And the responses have been filled with remembering and honoring the victims, praying for the physically and emotionally injured, and expressing hope and love.
While our Torah portion begins with the death of Sarah, Abraham mourns and grieves, and then ensures that his wife is buried with dignity and care. And when his mourning times ends, he moves on with living. One of his first tasks is to send his servant, Eliezer, out to find Isaac a wife. Eliezer meets Rebecca at a well. She is kind and caring, bringing Eliezer and his many camels the water they need after their long journey. She is worthy to be Isaac’s wife, and she chooses, of her own free will, to return with Eliezer and marry Isaac. That story ends with the words, vayinacheim yitzchak acharei imo, “Thus Isaac took comfort after [the death] of his mother.”
Like Isaac, we need comfort. And we – the Jews of Concord and the Jews of America – have found more Rebeccas than we can count. Here is one story. On Shabbat afternoon, just hours after the shooting, Rabbi Daniel Wasserman of Shaare Torah, an Orthodox shul a few blocks away from Tree of Life Synagogue, stood in front of his building. A student who said his name was Ahmed approached him. Ahmed held a large serving bowl of hot soup in his hands and he handed the rabbi a note with the following text:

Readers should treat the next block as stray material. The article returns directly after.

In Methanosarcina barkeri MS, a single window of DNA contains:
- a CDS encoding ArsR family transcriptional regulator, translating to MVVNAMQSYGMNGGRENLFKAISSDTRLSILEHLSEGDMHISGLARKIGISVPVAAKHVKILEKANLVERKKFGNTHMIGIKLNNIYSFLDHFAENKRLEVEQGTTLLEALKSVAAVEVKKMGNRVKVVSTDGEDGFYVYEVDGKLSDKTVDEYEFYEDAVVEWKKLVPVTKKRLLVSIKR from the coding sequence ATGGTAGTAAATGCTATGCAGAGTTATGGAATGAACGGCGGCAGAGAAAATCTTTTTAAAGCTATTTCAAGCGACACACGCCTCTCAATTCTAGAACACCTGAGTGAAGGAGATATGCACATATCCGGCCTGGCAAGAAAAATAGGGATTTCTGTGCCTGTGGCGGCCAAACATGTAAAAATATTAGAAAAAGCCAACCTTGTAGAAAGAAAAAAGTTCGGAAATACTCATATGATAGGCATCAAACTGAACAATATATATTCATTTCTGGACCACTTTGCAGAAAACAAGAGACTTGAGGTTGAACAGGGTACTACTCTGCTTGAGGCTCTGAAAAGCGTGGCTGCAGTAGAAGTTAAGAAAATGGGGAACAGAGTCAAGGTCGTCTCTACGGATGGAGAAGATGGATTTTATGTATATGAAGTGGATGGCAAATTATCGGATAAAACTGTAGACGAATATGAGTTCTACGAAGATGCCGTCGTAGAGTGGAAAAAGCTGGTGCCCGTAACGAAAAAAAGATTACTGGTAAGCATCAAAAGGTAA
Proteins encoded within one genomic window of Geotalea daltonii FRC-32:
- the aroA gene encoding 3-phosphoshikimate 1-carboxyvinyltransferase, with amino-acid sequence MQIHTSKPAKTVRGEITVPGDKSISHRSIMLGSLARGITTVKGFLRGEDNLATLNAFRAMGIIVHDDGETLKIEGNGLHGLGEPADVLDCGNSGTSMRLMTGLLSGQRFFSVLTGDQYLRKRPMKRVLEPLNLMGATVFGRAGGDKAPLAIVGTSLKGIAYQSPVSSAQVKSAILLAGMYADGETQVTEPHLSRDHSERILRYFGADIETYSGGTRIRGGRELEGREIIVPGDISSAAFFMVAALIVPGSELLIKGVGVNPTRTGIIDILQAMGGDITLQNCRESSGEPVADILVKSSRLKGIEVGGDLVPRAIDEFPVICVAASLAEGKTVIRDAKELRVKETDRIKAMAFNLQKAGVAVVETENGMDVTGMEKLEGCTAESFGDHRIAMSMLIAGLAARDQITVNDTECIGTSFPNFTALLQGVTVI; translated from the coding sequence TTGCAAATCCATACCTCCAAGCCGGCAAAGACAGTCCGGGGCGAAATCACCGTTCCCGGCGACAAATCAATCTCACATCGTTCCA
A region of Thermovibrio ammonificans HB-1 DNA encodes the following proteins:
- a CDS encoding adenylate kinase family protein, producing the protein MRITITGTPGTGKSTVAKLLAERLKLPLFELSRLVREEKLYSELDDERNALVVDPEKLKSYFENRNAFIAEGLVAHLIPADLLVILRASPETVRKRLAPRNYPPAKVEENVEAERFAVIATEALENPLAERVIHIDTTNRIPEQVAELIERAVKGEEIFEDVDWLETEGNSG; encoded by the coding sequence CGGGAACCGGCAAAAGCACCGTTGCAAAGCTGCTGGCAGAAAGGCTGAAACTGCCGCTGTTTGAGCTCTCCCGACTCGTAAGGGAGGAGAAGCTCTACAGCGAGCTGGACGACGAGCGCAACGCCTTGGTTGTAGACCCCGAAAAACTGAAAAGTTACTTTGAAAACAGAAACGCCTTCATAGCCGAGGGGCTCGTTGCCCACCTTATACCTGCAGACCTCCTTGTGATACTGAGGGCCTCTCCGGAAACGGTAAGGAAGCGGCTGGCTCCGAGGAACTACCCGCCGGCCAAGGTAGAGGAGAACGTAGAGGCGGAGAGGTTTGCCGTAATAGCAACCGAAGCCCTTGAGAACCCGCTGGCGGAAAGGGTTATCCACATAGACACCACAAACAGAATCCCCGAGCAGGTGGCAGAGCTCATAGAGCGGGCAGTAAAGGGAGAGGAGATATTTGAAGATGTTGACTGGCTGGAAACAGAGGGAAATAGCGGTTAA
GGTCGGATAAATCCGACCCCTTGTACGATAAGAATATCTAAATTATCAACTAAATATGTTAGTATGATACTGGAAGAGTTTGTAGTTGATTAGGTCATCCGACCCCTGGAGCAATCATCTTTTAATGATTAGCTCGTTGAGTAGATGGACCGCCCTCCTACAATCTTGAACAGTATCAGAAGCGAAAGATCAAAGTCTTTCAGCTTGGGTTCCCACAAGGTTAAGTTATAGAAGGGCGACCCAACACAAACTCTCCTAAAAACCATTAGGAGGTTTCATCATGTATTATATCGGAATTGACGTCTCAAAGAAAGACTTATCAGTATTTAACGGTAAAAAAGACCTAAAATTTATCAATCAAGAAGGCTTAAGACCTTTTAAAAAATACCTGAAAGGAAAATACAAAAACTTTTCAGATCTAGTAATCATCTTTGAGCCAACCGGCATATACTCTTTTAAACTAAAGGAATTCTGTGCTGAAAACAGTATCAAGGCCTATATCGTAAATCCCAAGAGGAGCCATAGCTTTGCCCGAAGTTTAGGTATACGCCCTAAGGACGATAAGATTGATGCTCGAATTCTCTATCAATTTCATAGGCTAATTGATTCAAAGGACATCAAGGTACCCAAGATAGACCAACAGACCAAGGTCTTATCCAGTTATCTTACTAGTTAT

“I am a student at Carnegie Mellon University. I have lived in Squirrel Hill for almost four years now and am very grateful for the hospitality and how good everyone has been to me here. I tried to make something for you. I am sorry for your loss and wanted to give my condolences to your community. Please accept this, I didn’t put any dairy or eggs or anything not kosher in with the lentils. My thoughts and prayers go out to the bereaved. Love, Ahmed.” The rabbi thanked him and gave him a hug.
At my former synagogue in San Francisco, the membership of the local Mennonite Church is standing vigil tonight showing their love, protection and solidarity with the Jewish community – much like the multi-faith members of the Kent Street Coalition are doing for us tonight.